Last week I went to a blind wine-tasting in a stuffy carpeted room on the top floor of a Mayfair pub. On the table, columns of bottles were massed, awaiting palatal analysis and identification. One of the sweaty, post-work crowd sidled up to me and refused to leave my side the entire evening. Not for any flattering reason: he had arrived drunk at the alcohol imbibition. The sole potential benefit of his presence was his vaunted knowledge of wines, gained from downing over fifty years’ worth of ethanol. Wine after wine he sipped, swirled, glugged, holding each up to the window despite the fading light. Glass after glass he swigged and squirted from one side of his mouth to the other, patting his lips, flipping his tongue up to his palette in order “to catch the aftertaste”, sucking and squelching. “Taste the vanilla in that”, “feel the syrupy smoothness of this”, he said, nodding sagely. 1/9 of his answers were correct…
To me, this is all a manifestation of the emperor’s new clothes syndrome which may sometimes be applied to Michelin-starred restaurants. Do I really want to dine on fussy little squiggles of substance that I have to chase with another globule of something or other so that the perfect scientific reaction can effervesce at the back end of my tongue? However, Jason Atherton’s soon to be double Michelin-starred flagship is not in this category. An idyll amongst the raucous, tourist-ridden bustle of Regent Street, Pollen Street Social sits opposite its sister restaurant, Little Social (see review here). Its style is unfussy, open, and clean, with attention to detail: even our bags were given individual stools.
Before we had even turned the page of the menu, a selection of amuse bouches materialised: dainty sweet corn muffins topped with delicate swirls of dill and cucumber cream, beetroot and blackberry filled tuiles that burst with sweet vinegary freshness, and my favourite, a Jerusalem artichoke crème. These were followed by cups of mushroom consommé topped with delicate parmesan foam, salty and meaty while being vegetarian.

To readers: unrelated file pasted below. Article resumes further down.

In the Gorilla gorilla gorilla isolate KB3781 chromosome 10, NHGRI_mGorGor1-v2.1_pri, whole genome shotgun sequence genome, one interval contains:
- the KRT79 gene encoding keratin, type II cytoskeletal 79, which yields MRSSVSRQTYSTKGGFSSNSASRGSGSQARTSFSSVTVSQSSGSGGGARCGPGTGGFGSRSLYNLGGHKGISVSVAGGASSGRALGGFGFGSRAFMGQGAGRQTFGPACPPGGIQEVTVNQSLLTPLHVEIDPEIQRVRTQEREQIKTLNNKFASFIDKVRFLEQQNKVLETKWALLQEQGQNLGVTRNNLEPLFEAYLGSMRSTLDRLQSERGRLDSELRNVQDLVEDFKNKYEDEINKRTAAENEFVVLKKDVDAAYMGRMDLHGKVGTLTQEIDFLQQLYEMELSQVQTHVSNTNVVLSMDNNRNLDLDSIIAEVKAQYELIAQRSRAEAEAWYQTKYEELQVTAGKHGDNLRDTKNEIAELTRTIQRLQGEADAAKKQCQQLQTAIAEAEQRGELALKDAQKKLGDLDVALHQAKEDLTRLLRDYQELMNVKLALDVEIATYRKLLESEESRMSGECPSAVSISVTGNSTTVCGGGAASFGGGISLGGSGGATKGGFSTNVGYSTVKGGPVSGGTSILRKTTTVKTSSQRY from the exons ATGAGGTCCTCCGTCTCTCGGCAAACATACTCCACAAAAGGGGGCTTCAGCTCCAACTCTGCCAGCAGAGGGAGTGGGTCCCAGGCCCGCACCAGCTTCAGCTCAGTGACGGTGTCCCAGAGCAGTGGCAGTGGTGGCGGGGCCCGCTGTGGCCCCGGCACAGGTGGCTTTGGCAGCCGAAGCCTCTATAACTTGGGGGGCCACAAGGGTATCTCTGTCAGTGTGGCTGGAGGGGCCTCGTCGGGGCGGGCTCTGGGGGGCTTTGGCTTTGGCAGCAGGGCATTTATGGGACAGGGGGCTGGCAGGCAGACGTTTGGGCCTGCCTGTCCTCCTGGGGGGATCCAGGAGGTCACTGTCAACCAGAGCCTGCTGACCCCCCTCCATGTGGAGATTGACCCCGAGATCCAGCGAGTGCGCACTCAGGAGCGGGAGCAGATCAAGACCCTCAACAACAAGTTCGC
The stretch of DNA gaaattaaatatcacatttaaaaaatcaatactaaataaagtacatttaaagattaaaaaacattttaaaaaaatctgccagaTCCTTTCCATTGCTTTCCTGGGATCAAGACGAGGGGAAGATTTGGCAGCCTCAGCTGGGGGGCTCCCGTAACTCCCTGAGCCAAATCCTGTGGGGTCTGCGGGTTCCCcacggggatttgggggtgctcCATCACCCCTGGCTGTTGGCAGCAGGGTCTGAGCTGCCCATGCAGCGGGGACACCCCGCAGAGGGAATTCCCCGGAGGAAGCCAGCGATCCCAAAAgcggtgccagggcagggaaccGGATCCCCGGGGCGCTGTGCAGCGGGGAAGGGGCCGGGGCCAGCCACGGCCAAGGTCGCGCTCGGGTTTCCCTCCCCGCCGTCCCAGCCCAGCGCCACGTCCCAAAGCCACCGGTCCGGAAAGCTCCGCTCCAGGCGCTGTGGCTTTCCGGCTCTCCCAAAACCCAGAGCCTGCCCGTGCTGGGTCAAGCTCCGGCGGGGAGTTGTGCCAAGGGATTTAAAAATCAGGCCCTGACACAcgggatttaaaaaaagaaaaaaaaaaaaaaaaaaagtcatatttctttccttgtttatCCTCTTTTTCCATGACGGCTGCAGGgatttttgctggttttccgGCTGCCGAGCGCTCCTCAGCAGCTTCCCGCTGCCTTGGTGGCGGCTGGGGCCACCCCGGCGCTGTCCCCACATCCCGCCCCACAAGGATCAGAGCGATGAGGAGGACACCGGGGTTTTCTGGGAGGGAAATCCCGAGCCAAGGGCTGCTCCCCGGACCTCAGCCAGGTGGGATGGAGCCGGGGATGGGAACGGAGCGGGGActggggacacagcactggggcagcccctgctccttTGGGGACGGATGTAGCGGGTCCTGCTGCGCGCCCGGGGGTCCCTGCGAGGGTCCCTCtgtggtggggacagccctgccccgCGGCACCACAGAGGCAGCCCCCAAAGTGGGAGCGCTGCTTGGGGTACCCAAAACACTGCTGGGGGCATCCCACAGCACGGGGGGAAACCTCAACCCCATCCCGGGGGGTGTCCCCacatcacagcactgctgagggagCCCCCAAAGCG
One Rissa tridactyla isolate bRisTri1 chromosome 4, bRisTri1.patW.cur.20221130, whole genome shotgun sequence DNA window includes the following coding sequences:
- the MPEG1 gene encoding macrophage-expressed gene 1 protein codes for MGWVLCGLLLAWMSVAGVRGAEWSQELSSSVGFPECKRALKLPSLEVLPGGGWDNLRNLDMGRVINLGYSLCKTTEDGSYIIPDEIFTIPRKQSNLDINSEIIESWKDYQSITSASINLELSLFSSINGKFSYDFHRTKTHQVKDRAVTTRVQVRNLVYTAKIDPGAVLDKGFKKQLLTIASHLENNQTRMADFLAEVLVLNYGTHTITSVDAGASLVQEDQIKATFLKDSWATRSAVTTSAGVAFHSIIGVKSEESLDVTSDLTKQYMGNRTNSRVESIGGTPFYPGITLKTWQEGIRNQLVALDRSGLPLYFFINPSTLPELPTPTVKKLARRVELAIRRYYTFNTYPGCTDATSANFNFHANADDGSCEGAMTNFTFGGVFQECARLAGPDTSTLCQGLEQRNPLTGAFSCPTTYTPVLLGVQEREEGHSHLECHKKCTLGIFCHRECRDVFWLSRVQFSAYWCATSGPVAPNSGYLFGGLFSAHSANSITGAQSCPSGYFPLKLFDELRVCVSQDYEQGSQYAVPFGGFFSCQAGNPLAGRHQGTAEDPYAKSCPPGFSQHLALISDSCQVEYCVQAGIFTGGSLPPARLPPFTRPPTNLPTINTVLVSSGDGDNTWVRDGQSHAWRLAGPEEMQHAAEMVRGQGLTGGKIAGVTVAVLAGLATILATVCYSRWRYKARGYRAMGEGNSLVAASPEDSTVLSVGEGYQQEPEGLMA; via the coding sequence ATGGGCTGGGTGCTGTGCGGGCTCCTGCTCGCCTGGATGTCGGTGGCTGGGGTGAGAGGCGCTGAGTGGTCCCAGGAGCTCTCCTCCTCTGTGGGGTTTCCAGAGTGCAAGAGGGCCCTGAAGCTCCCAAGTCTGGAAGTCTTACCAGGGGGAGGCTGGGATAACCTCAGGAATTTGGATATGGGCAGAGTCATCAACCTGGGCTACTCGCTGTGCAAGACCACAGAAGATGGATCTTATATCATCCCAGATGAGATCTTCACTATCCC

To start, I chose the neeps and tatties in a mushroom ragout- a wonderful coil of tender turnip ribbons generously grated with umami Berkswell cheese. I could have easily devoured my dining companions’ portions as well.
Out of the whirr and buzz there then appeared the sprightly figure of Tiziano, the junior manager, who filled the room with his energy and excitable charm. He whisked me off to view the upstairs kitchen and the pass – a dark, orange- lit forge, tantalisingly situated behind glass.
It was sprung with energy but, unlike the amped up drama so often portrayed on TV, it was at the same time controlled and calm. Whilst fixing plates, advising chefs on the pass, and approving the dishes that flowed past us on wooden board, Dale (Head Chef) talked me through the dishes.
Our main courses were served as soon as I returned to my seat: the juiciest of chicken breast with a skin so crisp that even I (spurner of skin) couldn’t resist – its earthy savouriness was contrasted with the little pops of peas and broad beans, underpinned once more by the seasonal buttery, almost molten, girolles. The wild garlic flowers added to the dish with their fresh savouriness. My dining companions’ lamb and gnocchi dishes were also successes, although if there were any criticism it would be the mushroom theme that was developing throughout the vegetarian dishes – a non fungi fan would have had difficulty. In addition, my companion found some of the mushrooms somewhat too heavily salted.
We decamped to the dessert bar to watch the pastry chefs practising their craft. First, a palate cleanser which was one of the highlights of the meal, straddling the line between savoury and sweet, and without risking losing stomach room for dessert: light yogurt foam with fairy-thin shards of meringue and a verdant and astringent basil sorbet.
We watched as cylinders of tempered chocolate were filled with an aerated milk mousse and crumbled sticky and crunchy caramelised puffed rice. A chocolate disc was delicately placed on top like a lid, and adorned with a gold leaf foil, and then accompanied by a rocher of honey ice cream. My dining companions' poached berries with lime and cream cheese sorbet with honey sugar tuile were also a hit. These were chased by a velvety chocolate mousse, and an almond and cherry financier, and a passion fruit and blood orange pâté de fruit, as well as a hazelnut crème entremets for the road…just in case.
Delicious, unfussy, comfortable and exciting – this is one of the finest dining experiences I have had in the last few years. And I can say that without any fear of an emperor’s new clothes diagnosis.